In keeping with your analogy reguarding the beetles, they were not entirely original you know. Originally a skiffle band they were called "The Silver Beetles" (before the quarry men and the blackjacks) as a tribute to Buddy Holly's band the crickets. Why did they do well? Well they were quite manufactured to mimic the looks and mind set of contemporary germany at the time (thats why they had the trademark "mophead" fowrward brushed hair made famous by german students at the time) Then, with a brilliant musical ear, they rode the waves of a social revolution (That would have happened without them!) and and this from wiki:

"The Beatles' earliest influences include Carl Perkins, Elvis Presley, Little Richardand Chuck Berry, whose songs they covered more often than any other artist's in performances throughout their career.[...]Of Presley, Lennon said, "Nothing really affected me until I heard Elvis. If there hadn't been Elvis, there would not have been The Beatles".[..] Other early influences include Buddy Holly, Eddie Cochran, Roy Orbison and the Everly Brothers. The Beatles continued to absorb influences long after their initial success, often finding new musical and lyrical avenues by listening to their contemporaries, including Bob Dylan, Frank Zappa, The Lovin' Spoonful, The Byrds and The Beach Boys, whose 1966 album Pet Sounds amazed and inspired McCartney. Martin stated, "Without Pet Sounds, Sgt. Pepper wouldn't have happened ... Pepper was an attempt to equal Pet Sounds"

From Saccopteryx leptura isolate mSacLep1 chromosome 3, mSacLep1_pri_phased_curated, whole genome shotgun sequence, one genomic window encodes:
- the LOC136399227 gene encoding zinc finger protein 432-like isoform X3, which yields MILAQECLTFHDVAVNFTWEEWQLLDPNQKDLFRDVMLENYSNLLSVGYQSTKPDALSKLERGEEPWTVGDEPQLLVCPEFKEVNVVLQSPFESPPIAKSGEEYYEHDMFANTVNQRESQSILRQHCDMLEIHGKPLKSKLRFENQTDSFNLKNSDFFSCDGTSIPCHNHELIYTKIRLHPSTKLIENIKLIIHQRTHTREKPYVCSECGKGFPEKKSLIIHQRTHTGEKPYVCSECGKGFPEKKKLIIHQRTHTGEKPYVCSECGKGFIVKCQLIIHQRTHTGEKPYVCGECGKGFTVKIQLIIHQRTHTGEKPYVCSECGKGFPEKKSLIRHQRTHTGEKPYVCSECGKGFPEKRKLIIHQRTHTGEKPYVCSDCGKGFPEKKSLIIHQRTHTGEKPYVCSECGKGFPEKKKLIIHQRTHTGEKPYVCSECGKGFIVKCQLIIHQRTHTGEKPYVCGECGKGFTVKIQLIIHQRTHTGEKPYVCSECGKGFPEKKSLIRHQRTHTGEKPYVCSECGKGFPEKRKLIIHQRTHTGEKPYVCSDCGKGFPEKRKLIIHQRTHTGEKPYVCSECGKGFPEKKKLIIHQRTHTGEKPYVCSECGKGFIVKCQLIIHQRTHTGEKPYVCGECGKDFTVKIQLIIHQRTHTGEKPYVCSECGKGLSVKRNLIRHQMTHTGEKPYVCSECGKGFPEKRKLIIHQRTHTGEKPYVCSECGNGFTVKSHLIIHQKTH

How bout we rephrase and imagine a little:

Purple Pawn Interview with Ben Mora about his amazing new smash-hit game GAMETITLE:

PP: So ben, tell us about the initial starting of your game, and how it became so famous...

BM: Well PP, even though my little X mechanic, without all this previous influence, and my BGDF contempories, GAMETITLE would have never happened..."